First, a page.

Our top pick in China is China Construction Bank. The key reasons for this are: 1) Superior profitability - best return on assets (ROA) in sector in 2009 at 1.24% and 2010E at 1.36%, 2) Greater leverage to rising rates (boosting margins), 3) Focus & specialisation on infrastructure should lower asset quality risks, 4) It has been a laggard over past 12 months, and 5) China growth opportunities are obvious.
In Japan, we like SMFG (Sumitomo Mitsui Financial Group). There's no loan growth but the credit cycle appears to be improving and there are some reasonable prospects that economic recovery will provide some near term support for fees and commissions. Over the longer term I'd say there is a free call option on higher interest rates. These are what are needed, against the background of economic recovery of course, to re-establish loan/deposit spreads and get revenue growing.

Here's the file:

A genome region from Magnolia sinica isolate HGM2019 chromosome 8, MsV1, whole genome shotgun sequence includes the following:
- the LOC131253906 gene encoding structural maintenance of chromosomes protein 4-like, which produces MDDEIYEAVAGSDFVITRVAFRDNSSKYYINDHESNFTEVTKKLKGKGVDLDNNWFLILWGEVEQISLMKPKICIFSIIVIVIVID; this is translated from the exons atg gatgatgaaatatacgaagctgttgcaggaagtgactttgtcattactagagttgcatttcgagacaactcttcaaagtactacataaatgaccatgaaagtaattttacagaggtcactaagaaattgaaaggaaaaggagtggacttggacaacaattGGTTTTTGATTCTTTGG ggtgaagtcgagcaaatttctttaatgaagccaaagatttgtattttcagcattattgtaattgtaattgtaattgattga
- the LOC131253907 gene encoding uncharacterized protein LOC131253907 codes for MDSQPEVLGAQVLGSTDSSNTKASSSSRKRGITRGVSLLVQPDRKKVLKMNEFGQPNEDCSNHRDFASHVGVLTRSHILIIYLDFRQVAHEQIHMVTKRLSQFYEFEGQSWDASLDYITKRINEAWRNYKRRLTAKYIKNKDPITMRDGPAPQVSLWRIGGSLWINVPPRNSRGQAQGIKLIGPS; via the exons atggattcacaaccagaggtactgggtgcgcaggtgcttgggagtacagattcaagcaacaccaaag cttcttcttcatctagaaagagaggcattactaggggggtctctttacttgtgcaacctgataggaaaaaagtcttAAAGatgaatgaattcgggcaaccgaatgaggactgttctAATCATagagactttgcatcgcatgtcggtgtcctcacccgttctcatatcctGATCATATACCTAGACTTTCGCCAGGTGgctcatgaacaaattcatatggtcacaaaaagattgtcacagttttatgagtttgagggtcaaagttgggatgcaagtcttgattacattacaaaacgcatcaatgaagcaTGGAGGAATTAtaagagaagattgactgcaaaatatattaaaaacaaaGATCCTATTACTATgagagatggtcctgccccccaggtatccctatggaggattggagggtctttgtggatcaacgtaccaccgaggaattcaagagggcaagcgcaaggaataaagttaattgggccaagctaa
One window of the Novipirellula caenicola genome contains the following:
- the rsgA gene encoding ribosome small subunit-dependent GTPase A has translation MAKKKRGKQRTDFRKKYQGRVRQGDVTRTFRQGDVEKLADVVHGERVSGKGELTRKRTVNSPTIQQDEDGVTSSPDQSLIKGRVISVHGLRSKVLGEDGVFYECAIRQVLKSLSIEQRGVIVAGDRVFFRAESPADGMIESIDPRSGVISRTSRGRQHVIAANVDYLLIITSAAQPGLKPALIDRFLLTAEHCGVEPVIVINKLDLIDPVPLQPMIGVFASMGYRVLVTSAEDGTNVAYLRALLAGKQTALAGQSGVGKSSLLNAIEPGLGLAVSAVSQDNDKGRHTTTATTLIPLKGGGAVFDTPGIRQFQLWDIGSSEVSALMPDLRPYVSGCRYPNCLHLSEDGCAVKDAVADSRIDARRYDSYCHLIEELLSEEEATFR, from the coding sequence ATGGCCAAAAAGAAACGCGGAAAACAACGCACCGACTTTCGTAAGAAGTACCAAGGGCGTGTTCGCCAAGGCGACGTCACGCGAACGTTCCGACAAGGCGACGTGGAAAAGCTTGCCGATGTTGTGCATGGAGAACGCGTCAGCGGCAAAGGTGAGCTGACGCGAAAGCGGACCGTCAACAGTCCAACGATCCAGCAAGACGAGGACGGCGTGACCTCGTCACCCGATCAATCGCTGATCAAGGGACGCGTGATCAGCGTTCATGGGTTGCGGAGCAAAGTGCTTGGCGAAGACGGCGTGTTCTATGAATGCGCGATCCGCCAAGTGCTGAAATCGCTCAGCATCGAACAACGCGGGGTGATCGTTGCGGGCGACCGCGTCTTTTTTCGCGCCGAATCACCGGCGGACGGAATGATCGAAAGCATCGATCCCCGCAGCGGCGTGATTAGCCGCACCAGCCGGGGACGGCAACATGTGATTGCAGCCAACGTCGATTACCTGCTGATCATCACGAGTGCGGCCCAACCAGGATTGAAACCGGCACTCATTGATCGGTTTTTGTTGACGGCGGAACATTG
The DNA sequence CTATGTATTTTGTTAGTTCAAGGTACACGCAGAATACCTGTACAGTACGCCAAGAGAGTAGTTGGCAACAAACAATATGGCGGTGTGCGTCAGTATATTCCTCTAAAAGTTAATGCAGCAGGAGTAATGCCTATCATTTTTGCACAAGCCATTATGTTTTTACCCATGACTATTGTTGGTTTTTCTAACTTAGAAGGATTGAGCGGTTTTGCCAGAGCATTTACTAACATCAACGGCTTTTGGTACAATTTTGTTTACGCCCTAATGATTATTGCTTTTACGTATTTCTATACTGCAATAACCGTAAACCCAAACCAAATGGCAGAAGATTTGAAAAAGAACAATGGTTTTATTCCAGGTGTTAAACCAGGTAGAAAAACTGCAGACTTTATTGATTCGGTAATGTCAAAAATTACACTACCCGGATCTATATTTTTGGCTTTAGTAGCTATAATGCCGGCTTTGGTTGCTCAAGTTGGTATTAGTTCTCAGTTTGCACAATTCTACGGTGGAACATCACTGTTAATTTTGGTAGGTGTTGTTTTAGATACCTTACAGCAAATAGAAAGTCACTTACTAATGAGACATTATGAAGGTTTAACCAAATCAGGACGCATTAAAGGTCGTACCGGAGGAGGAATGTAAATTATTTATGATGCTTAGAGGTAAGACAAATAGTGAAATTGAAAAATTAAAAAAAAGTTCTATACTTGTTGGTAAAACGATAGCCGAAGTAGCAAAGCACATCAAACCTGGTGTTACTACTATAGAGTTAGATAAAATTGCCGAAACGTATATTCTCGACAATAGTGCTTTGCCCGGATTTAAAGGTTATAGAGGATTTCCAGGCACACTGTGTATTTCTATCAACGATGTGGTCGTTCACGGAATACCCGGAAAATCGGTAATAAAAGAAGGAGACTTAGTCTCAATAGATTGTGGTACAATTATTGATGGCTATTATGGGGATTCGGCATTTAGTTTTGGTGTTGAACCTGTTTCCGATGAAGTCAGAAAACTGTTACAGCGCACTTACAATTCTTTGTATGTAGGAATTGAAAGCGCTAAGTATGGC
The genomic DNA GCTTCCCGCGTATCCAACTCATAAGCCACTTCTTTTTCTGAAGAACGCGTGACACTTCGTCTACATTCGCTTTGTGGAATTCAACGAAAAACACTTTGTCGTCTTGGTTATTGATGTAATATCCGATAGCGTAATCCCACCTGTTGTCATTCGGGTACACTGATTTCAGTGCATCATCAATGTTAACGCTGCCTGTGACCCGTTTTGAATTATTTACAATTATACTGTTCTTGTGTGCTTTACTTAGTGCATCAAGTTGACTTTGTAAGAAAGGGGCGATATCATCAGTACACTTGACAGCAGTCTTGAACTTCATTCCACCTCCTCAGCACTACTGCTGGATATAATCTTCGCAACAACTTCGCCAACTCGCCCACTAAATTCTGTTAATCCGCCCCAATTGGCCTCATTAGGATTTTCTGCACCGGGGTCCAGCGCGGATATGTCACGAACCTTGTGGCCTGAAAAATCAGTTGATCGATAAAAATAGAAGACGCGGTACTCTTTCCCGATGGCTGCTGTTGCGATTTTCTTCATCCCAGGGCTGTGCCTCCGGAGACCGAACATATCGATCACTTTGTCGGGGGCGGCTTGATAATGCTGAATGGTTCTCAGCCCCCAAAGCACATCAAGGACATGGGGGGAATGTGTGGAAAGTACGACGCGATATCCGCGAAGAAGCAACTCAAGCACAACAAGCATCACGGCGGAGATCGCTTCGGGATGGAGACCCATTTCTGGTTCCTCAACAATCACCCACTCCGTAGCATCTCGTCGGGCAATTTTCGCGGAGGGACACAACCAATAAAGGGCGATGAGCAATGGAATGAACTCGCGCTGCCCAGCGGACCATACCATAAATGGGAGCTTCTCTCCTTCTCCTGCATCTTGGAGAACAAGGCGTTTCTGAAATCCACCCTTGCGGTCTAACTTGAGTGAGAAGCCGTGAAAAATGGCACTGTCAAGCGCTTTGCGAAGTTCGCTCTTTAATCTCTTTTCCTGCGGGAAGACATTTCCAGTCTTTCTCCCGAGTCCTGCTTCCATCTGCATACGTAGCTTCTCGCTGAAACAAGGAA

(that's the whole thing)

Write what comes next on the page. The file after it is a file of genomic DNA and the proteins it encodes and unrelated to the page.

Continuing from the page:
How concerned are you about the impact of bad loans on Chinese banks?
Moreno: We are concerned about the asset quality at Chinese banks, but that is more a medium-term issue and should be manageable especially as regulators have been proactive. The key reasons for this are: 1) Loans made prior to 2009 are unlikely to lead to problems, in part due to "under-lending" taking place at that time, 2) Exposures to mortgages are deemed low risk given low loan-to-value ratios, 3) Direct exposures to developers are small (although we have concerns about indirect exposures... ), 4) Review of industry structure suggests H-share banks are best of breed and problems are likely to show up at the weaker institutions first...and this not happening yet, 5) Local government funding vehicles' exposures are manageable and non-performing loan experience is also low, 6) Economy is still growing strongly and rates are low, which is not a climate for bad loans to surge, and 7) Many infrastructure loans have maturities greater than five years. We won't see problems until later.